Fermat primality test

Fermat primality test

The Fermat primality test is a probabilistic test to determine if a number is probably prime.


Fermat's little theorem states that if "p" is prime and 1 le a < p, then

:a^{p-1} equiv 1 pmod{p}

If we want to test if "p" is prime, then we can pick random "a"'s in the interval and see if the equality holds. If the equality does not hold for a value of "a", then "p" is composite. If the equality does hold for many values of "a", then we can say that "p" is probably prime, or a pseudoprime.

It might be in our tests that we do not pick any value for "a" such that the equality fails. Any "a" such that

:a^{n-1} equiv 1 pmod{n}

when "n" is composite is known as a "Fermat liar". If we do pick an "a" such that

:a^{n-1} otequiv 1 pmod{n}

then "a" is known as a "Fermat witness" for the compositeness of "n".

Algorithm and running time

The algorithm can be written as follows::Inputs: "n": a value to test for primality; "k": a parameter that determines the number of times to test for primality:Output: composite if "n" is composite, otherwise probably prime:repeat "k" times:::pick "a" randomly in the range (1, "n" − 1] ::if "a""n" − 1 mod "n" ≠ 1 then return composite:return probably prime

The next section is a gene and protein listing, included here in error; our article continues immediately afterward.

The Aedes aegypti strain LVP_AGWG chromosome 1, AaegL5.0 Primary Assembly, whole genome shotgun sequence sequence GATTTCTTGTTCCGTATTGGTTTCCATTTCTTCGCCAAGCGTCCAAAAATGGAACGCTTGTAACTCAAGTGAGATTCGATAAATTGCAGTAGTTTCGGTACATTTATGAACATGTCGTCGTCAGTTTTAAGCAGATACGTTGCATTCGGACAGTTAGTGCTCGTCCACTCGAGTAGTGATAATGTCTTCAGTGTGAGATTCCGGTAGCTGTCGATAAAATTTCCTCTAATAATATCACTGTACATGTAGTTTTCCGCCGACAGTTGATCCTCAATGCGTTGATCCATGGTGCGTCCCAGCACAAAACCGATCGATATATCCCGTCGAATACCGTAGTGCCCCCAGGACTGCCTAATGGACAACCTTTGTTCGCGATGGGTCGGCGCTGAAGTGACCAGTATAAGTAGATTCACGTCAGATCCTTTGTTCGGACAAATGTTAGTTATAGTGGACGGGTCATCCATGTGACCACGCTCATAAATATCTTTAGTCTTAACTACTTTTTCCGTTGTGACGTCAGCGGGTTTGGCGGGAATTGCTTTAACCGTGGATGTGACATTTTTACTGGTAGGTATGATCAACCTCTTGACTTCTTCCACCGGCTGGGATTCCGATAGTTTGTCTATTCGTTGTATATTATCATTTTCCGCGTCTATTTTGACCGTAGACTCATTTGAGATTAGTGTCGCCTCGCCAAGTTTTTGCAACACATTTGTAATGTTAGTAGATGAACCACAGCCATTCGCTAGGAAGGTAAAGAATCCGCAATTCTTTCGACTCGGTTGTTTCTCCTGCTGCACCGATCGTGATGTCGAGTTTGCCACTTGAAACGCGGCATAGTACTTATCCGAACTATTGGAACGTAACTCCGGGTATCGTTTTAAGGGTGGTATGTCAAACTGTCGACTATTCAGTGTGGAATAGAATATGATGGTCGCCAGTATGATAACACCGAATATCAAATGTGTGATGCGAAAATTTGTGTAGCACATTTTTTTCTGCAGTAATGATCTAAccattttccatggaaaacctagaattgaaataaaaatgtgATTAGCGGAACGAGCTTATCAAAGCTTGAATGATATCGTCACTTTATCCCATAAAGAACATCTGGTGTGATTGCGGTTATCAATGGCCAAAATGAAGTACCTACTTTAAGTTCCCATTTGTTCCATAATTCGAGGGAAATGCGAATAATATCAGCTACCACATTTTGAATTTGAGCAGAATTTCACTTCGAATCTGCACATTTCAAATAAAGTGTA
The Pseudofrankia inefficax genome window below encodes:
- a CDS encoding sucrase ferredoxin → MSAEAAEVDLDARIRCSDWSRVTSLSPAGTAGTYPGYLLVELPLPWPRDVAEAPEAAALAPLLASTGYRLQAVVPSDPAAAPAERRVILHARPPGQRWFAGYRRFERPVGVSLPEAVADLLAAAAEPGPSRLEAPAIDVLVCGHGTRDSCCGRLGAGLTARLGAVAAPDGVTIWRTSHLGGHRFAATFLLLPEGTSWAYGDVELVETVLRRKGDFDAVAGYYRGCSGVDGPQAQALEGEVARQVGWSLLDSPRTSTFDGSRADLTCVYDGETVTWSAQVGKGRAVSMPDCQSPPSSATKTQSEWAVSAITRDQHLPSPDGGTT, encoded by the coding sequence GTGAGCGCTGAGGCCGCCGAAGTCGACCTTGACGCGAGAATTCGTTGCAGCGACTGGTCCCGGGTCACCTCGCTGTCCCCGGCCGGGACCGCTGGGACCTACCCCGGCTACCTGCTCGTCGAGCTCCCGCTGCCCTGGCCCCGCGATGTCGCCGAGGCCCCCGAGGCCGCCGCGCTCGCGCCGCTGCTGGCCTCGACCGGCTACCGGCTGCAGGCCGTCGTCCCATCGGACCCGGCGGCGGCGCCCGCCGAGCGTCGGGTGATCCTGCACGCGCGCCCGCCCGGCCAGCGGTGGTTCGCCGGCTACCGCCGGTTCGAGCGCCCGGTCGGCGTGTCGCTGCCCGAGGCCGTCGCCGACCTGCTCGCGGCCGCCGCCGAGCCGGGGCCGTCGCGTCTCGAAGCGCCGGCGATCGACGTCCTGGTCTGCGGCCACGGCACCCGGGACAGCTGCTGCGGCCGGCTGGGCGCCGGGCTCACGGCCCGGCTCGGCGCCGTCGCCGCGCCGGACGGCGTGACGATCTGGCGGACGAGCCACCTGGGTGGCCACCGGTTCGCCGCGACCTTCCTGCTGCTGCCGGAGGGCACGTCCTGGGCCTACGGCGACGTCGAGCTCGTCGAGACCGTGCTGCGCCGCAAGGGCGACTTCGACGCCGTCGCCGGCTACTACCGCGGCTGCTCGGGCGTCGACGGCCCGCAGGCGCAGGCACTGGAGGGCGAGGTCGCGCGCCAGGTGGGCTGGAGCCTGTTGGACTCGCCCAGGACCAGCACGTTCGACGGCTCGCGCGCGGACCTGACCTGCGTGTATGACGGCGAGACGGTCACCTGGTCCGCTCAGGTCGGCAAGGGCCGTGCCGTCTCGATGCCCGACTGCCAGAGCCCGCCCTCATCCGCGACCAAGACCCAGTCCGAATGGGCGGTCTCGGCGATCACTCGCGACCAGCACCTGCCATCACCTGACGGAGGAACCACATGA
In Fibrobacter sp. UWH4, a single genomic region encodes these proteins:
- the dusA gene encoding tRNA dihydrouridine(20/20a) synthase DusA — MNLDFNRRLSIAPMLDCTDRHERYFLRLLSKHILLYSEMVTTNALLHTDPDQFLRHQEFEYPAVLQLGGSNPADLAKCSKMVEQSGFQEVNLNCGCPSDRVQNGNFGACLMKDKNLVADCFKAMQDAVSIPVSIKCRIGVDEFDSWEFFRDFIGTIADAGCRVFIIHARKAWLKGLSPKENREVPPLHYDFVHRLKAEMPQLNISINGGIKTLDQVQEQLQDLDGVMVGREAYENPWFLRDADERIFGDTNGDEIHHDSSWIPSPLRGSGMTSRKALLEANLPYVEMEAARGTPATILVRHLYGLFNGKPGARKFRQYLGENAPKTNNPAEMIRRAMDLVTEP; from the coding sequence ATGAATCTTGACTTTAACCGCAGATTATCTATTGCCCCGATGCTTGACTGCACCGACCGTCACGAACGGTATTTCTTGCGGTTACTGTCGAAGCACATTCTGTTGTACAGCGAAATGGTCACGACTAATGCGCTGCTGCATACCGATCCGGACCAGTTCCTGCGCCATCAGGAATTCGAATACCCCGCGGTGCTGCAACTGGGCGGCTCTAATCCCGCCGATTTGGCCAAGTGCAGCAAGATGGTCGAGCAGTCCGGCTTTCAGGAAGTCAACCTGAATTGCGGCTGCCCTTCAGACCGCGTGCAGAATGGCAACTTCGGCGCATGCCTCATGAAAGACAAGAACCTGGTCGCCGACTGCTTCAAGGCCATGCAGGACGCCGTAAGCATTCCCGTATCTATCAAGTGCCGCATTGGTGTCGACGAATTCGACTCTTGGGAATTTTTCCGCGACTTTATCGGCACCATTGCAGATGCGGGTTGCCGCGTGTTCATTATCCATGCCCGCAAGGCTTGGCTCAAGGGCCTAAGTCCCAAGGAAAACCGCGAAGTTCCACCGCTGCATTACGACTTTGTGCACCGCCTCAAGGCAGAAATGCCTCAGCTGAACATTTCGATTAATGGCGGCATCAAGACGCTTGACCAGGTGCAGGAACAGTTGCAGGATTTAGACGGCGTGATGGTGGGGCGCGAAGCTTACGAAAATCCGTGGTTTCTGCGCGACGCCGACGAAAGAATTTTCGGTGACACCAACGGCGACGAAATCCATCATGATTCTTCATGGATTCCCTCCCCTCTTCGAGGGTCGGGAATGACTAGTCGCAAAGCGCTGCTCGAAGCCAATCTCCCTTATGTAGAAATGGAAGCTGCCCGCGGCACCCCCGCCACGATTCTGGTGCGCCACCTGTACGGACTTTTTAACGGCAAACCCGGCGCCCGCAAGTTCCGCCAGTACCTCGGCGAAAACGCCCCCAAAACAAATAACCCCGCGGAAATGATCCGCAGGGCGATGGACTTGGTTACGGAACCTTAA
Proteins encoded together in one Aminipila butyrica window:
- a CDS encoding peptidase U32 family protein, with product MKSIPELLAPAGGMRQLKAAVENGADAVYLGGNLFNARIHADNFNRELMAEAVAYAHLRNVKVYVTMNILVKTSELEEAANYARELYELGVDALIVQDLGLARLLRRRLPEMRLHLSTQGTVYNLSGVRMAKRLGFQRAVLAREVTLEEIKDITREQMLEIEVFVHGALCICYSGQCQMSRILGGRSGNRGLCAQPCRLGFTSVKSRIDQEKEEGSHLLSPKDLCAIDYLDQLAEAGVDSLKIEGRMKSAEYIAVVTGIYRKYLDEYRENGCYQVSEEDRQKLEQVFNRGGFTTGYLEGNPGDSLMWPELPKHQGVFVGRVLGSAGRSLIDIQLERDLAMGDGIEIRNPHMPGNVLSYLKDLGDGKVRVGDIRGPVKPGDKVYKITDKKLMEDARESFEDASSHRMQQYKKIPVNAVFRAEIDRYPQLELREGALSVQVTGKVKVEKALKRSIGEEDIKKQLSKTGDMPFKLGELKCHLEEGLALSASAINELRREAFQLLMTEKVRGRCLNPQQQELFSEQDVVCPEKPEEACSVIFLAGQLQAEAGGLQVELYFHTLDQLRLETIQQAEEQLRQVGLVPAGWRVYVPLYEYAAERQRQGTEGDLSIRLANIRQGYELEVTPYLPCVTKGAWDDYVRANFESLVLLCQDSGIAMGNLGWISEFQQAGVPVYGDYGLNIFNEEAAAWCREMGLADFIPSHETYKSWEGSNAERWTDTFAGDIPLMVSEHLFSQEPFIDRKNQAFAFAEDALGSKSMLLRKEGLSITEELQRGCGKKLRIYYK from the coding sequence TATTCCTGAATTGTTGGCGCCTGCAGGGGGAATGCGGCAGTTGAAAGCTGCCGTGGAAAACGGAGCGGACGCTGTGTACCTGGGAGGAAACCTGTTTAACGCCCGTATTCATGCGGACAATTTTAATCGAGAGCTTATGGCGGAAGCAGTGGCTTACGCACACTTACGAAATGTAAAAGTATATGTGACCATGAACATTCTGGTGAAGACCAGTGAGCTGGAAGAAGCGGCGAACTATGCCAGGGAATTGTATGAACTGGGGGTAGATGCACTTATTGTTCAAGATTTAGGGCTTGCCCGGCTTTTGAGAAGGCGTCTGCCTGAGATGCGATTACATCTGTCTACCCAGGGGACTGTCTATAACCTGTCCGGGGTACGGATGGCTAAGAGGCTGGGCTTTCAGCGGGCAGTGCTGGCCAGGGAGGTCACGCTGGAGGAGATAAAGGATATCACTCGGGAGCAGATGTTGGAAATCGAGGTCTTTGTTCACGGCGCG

Using fast algorithms for modular exponentiation, the running time of this algorithm is O("k" × log2"n" × log log "n" × log log log "n"), where "k" is the number of times we test a random "a", and "n" is the value we want to test for primality.


There are certain values of "n" known as Carmichael numbers for which all values of "a" for which gcd(a,n)=1 are Fermat liars. Although Carmichael numbers are rare, there are enough of them that Fermat's primality test is often not used in favor of other primality tests such as Miller-Rabin and Solovay-Strassen.

In general, if "n" is not a Carmichael number then at least half of all


are Fermat witnesses. For proof of this, let "a" be a Fermat witness and "a"1, "a"2, ..., "a""s" be Fermat liars. Then

:(acdot a_i)^{n-1} equiv a^{n-1}cdot a_i^{n-1} equiv a^{n-1} otequiv 1pmod{n}

and so all "a" &times; "a"i for "i" = 1, 2, ..., "s" are Fermat witnesses.


The encryption program PGP uses this primality test in its algorithms. The chance of PGP generating a Carmichael number is less than 1 in 1050, which is more than adequate for practical purposes.


* Thomas H. Cormen, Charles E. Leiserson, Ronald L. Rivest, and Clifford Stein. "Introduction to Algorithms", Second Edition. MIT Press and McGraw-Hill, 2001. ISBN 0-262-03293-7. Pages 889&ndash;890 of section 31.8, Primality testing.

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